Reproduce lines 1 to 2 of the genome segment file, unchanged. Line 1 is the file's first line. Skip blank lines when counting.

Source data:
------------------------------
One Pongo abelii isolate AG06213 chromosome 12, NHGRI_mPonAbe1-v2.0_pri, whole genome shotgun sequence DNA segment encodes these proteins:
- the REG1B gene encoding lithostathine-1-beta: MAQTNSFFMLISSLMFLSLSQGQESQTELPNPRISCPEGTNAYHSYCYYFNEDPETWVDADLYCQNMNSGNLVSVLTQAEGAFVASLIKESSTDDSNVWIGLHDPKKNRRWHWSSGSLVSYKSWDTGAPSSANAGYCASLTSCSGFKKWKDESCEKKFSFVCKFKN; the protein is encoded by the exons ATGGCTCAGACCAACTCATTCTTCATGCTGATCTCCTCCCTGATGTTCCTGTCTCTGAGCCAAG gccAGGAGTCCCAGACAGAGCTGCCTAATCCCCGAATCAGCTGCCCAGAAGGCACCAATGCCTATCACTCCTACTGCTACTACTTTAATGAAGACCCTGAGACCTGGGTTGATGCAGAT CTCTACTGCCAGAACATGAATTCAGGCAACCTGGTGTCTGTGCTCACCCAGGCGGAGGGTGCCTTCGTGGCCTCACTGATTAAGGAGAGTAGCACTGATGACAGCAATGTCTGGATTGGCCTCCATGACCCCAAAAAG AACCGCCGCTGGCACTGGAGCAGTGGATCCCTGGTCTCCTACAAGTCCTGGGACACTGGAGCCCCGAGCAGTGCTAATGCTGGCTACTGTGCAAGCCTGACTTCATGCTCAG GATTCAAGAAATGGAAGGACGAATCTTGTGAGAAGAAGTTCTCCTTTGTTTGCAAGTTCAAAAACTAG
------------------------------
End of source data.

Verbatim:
One Pongo abelii isolate AG06213 chromosome 12, NHGRI_mPonAbe1-v2.0_pri, whole genome shotgun sequence DNA segment encodes these proteins:
- the REG1B gene encoding lithostathine-1-beta: MAQTNSFFMLISSLMFLSLSQGQESQTELPNPRISCPEGTNAYHSYCYYFNEDPETWVDADLYCQNMNSGNLVSVLTQAEGAFVASLIKESSTDDSNVWIGLHDPKKNRRWHWSSGSLVSYKSWDTGAPSSANAGYCASLTSCSGFKKWKDESCEKKFSFVCKFKN; the protein is encoded by the exons ATGGCTCAGACCAACTCATTCTTCATGCTGATCTCCTCCCTGATGTTCCTGTCTCTGAGCCAAG gccAGGAGTCCCAGACAGAGCTGCCTAATCCCCGAATCAGCTGCCCAGAAGGCACCAATGCCTATCACTCCTACTGCTACTACTTTAATGAAGACCCTGAGACCTGGGTTGATGCAGAT CTCTACTGCCAGAACATGAATTCAGGCAACCTGGTGTCTGTGCTCACCCAGGCGGAGGGTGCCTTCGTGGCCTCACTGATTAAGGAGAGTAGCACTGATGACAGCAATGTCTGGATTGGCCTCCATGACCCCAAAAAG AACCGCCGCTGGCACTGGAGCAGTGGATCCCTGGTCTCCTACAAGTCCTGGGACACTGGAGCCCCGAGCAGTGCTAATGCTGGCTACTGTGCAAGCCTGACTTCATGCTCAG GATTCAAGAAATGGAAGGACGAATCTTGTGAGAAGAAGTTCTCCTTTGTTTGCAAGTTCAAAAACTAG